While the discourse in Matthew 19:1–20:16 occurs in Perea and the one in Matthew 18 occurs in Capernaum, the two are thematically connected. Of particular interest is the theme of hardheartedness. In chapter 18 Jesus calls His disciples to tenderheartedness. He begins with the injunction to become as little children, continues by expressing God’s deep concern for the welfare of the “little ones,” the methodology for ministering to an erring fellow believer, and finally, the parable of the unforgiving servant whose heart was not touched by the forgiveness he had received.
The parable of the unforgiving servant comes in answer to the disciple’s question, “Lord, how often shall my brother sin against me, and I forgive him? Up to seven times?” (Matt. 18:21). Apparently, Jesus’ prescription for how to deal with someone who has wronged you (Matt. 18:15–20) seemed so involved that they could not conceive of going through all of that every single time. They likely thought themselves to be quite generous in their suggestion of seven times, which is the number of completion. But Jesus counters that we are to forgive until we have lost count (Matt. 18:22)!
Then in Matthew 19:8 Jesus gives the reason why, although it is not part of God’s ideal plan, He grants permission for divorce in the case of adultery—that reason being the “hardness of your hearts.” Evidently, the heart of forgiveness He had elucidated in the previous chapter is to be applied in the closest of human relations, the marriage context. Even without the painful complication of adultery, a happy marriage requires healthy doses of forgiveness, because no one can hurt you like the person you have made yourself vulnerable with. Indeed, it is those closest to us that can cause us the most hurt.
The seemingly easy way out of the pain of hurtful relationships is to sever the relationship. But what if that is not an option, as is the case in the indissoluble union of marriage? Some Pharisees had created loopholes to get out of inconvenient marriages. Instead of seeking a heart transformation and patiently working and praying for their spouse’s transformation, they found it easier to simply dissolve the marriage and look for a better situation.
Christ’s requirement for longsuffering in relationships becomes even more challenging when a spouse has egregiously betrayed the marriage vow through adultery. If you were tenderhearted, Christ is saying, then even in this most painful of circumstances you may choose to remain with your erring spouse and be reconciled. However, “Moses, because of the hardness of your hearts, permitted you to divorce your wives” (v. 8). Jesus hastens to reiterate that this is not God’s ideal, “but from the beginning it was not so” (v. 8).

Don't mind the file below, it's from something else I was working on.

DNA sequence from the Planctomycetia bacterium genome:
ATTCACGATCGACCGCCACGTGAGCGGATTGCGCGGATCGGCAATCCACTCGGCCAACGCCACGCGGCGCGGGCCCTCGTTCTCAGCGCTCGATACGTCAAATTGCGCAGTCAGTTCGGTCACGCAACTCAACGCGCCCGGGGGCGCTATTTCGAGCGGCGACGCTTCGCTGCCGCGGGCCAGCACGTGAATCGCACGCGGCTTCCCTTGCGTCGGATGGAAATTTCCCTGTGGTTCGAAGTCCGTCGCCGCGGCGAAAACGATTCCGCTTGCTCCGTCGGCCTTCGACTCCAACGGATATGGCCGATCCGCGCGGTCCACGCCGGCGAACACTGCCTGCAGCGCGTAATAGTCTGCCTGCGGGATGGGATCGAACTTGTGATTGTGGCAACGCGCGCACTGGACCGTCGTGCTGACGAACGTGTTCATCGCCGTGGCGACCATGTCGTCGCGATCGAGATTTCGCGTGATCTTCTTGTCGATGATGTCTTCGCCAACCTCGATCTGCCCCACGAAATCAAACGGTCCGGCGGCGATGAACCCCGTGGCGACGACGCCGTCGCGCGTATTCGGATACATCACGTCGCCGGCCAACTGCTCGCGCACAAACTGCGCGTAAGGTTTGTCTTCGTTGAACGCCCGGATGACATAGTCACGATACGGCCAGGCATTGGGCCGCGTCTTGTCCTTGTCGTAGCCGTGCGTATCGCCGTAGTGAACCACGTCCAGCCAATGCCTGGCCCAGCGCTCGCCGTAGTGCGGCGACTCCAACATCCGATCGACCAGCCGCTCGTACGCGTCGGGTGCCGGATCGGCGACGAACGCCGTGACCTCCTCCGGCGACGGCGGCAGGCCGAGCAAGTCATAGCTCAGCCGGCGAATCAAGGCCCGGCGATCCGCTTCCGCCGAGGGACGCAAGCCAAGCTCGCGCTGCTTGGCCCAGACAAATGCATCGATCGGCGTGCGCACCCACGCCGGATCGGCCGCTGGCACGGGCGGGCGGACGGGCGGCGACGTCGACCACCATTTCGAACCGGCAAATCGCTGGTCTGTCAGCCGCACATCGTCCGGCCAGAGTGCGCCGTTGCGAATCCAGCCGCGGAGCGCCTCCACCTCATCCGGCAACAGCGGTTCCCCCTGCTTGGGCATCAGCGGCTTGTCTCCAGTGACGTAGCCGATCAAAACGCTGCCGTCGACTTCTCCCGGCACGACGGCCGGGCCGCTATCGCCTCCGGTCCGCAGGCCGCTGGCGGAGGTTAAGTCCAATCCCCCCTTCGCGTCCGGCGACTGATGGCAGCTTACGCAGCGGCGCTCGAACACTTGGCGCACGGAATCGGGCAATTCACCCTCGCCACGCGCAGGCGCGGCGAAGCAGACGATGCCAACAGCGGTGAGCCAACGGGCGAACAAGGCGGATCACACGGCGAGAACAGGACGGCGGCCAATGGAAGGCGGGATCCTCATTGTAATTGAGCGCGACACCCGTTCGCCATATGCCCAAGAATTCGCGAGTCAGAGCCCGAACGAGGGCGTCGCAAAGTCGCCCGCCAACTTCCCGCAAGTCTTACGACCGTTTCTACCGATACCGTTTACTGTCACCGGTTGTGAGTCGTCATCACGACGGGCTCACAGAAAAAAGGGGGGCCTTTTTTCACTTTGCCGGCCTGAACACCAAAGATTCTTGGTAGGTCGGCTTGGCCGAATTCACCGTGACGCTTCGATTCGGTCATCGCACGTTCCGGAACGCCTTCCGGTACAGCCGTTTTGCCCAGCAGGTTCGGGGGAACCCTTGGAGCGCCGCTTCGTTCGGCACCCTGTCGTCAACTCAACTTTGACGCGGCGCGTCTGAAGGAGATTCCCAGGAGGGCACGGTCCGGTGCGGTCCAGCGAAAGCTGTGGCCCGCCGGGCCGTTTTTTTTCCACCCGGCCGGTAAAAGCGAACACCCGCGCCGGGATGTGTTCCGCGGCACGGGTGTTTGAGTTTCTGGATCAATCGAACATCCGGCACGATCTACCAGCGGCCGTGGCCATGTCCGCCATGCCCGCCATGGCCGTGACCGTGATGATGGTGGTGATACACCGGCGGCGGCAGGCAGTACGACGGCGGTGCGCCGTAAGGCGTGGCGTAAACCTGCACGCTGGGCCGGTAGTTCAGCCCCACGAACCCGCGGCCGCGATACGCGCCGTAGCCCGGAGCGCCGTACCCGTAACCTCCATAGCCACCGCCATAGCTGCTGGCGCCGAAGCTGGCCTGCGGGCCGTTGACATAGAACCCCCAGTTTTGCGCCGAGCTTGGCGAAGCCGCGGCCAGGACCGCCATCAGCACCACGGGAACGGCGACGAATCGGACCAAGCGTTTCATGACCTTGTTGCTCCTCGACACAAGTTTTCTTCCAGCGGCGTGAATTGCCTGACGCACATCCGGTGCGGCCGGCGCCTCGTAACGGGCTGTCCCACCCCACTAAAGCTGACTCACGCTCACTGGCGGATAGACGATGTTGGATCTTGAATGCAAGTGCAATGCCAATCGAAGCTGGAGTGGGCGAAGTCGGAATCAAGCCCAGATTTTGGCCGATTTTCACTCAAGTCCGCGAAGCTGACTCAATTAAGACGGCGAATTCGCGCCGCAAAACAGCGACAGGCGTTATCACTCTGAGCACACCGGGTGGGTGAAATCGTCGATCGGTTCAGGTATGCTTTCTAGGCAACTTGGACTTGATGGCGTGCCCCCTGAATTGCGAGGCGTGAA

The disciples understood the intensity of Christ’s words, because they responded, “If such is the case of the man with his wife, it is better not to marry” (v. 10). The reality of our brokenness means that every relationship will need healthy doses of forgiveness. Even in the one instance that God permits divorce, Christ’s teaching points to forgiveness as the best course of action.
If a husband or wife walks out of a marriage, no matter how forgiving and conciliatory the remaining spouse may be, it spells the end of that union. Samson had this experience with his first wife who, unbeknownst to him, was given to another man during a time of absence (Judges 14:20). When he returned to his wife, he found out that she had already been remarried to someone else (Judges 15:1, 2).
Paul, in 1 Corinthians 7, speaks of a similar concept when he addresses divorce on the grounds of abandonment. He limits the circumstance to a marriage between a believer and an unbeliever, a situation that arose when an individual was converted after marriage but their spouse was not. According to Paul, by no means should the believer end the marriage (vv. 12, 13). However, if the unbelieving spouse decides to leave, despite the believer’s best efforts at marital bliss and harmony, there is not much else that can be done (v. 15).
In the final analysis, a marriage is a union between two individuals, both of whom need to be consenting to the union for it to continue and thrive. When one party obstinately refuses to remain in the union, then the marriage is broken.
This has been and continues to be God’s challenge with His people. He likens His covenant with Israel to a marriage covenant (Jer. 31:31), but His wife has insisted on committing adultery with false gods (Jer. 3:1–10). For a married person to leave their partner and join themselves to another person in that most intimate of interactions communicates most forcefully that they do not value their marriage and they devalue their spouse. In the metaphorical case of Christ’s covenant relationship with His bride, Israel, she has not only joined herself to another, but to multiple others (Jer. 3:6b).
If ever a being had grounds for divorce, God is one who has every right to throw in the towel on His relationship with humanity. As Creator, He has every right to receive our devotion, and as Redeemer He has claims on our affections. He invests in humanity whether they acknowledge Him or not (Matt. 5:45) and places special care over those who have accepted His offer of salvation (Deut. 32:10). After all that God has done for all human beings, and more so for those who identify themselves with Him, it is no wonder that He would file for a divorce in the face of their adultery (Isa. 50:1). Unlike our human relationships, where no party is ever completely guiltless, God has only ever been faithful to His covenant (cf. Ps. 89:1). This only heightens the feelings of betrayal He must experience!